A group of United Nations independent experts, including Maina Kiai, have expressed serious concern at reports that Chinese human rights defenders have suffered reprisals for seeking to participate in a major UN human rights assessment of China.
Activists have been reportedly threatened, arrested or banned from taking part in demonstrations or stopped from leaving China in the run-up to this month’s second review of its human rights record by the UN Human Rights Council through its universal periodic review mechanism (UPR). The review will take place on October 22, 2013 in Geneva.
The experts received information that right defenders Cao Shunli and Chen Jianfang were allegedly prevented from boarding flights to Geneva where they were due to participate in activities organized on the margins of September’s Human Rights Council session.
Reportedly, Chen Jianfang was told that she was barred from travelling abroad for life, while Cao Shunli was detained by Chinese security authorities on 14 September. Cao Shunli’s family has allegedly not received any formal notification of her detention.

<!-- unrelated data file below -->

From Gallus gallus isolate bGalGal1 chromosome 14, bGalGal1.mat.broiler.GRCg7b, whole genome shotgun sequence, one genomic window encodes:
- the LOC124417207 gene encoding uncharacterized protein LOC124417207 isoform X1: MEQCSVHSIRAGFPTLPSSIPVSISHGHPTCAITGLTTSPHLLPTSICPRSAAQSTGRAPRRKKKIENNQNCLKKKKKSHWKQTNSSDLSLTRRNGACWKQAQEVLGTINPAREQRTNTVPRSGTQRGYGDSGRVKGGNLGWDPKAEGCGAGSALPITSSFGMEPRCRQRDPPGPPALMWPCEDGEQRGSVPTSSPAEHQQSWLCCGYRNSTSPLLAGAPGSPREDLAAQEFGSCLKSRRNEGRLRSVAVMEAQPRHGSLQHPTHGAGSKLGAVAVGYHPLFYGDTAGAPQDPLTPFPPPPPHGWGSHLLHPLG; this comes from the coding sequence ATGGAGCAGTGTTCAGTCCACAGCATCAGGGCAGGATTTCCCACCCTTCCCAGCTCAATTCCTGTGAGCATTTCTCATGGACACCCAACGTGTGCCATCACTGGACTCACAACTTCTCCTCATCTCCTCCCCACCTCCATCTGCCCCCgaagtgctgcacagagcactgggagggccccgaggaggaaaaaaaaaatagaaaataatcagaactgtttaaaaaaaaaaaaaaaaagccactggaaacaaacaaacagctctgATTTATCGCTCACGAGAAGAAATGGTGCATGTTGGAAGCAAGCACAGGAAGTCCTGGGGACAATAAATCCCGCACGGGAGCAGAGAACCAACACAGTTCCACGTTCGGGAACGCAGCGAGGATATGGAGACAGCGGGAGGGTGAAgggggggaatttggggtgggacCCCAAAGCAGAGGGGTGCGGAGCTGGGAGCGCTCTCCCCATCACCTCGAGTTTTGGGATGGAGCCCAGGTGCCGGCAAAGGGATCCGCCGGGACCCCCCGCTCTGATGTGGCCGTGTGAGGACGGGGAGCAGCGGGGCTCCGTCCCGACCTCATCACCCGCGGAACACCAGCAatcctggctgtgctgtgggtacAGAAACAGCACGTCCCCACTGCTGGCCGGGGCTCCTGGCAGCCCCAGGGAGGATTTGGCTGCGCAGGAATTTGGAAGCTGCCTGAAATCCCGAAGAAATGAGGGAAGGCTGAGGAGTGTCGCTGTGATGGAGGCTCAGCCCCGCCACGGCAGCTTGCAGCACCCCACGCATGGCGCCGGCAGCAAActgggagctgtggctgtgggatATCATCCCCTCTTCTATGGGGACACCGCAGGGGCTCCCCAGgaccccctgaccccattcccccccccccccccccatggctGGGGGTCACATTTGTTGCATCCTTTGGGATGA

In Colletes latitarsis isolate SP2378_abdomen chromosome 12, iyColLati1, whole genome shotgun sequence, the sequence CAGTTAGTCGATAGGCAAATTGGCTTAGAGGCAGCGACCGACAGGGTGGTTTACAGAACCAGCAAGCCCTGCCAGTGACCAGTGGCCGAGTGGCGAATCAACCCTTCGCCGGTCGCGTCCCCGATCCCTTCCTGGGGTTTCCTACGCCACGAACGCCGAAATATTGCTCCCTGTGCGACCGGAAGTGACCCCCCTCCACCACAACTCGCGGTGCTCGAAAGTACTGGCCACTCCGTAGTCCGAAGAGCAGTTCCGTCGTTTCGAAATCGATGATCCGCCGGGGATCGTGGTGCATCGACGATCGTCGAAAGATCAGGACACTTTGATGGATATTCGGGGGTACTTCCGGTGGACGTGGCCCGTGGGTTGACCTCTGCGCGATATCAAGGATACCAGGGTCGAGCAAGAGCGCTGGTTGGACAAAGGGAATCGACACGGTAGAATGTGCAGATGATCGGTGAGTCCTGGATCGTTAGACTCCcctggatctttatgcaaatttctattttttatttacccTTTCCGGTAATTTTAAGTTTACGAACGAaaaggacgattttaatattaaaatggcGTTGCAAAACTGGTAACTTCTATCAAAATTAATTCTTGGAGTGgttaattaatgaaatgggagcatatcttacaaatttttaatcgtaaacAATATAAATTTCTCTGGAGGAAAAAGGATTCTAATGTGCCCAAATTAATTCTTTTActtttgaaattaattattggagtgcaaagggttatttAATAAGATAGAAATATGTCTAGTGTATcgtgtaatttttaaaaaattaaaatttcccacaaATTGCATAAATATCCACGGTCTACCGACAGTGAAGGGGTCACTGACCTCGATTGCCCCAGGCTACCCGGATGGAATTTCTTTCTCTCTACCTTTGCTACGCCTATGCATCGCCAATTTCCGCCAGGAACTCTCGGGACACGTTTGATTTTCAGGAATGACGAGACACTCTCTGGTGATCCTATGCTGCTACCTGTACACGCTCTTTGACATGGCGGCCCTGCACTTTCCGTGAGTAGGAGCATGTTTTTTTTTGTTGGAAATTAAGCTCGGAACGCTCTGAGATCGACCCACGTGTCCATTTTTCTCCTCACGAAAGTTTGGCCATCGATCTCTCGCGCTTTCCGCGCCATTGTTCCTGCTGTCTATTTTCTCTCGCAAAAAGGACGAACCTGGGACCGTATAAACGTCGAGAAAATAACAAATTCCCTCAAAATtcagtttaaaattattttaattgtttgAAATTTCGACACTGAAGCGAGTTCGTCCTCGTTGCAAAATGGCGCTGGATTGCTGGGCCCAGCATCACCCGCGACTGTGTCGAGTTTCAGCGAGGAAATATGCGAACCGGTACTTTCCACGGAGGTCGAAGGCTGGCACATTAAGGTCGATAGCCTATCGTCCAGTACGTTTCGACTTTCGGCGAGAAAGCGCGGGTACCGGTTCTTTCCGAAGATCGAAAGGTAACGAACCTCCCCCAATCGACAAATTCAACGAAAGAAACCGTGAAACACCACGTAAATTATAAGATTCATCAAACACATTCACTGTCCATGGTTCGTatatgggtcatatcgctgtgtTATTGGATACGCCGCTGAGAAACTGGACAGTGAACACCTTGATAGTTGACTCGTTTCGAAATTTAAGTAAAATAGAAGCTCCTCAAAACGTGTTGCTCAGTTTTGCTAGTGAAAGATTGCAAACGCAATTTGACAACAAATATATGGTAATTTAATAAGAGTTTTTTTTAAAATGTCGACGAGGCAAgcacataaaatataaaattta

It was also reported that Chinese civil society activists, who have been demonstrating since June to defend their right to participate and receive information on China’s report to the UPR, have been threatened by local authorities on various occasions.
“Impeding people’s demands to participate in the UPR from peacefully demonstrating constitutes a breach of China’s international obligations to respect the right to freedom of peaceful assembly, one of the core rights to be enjoyed in a democracy,” said Maina Kai, UN Special Rapporteur on the rights to freedom of peaceful assembly and of association.
“As made clear by the Human Rights Council in its latest resolution on the promotion and protection of human rights in the context of peaceful protests, this obligation includes facilitating peaceful protests by providing protestors with access to public space, and protecting them, where necessary, against any threats,” Kiai said.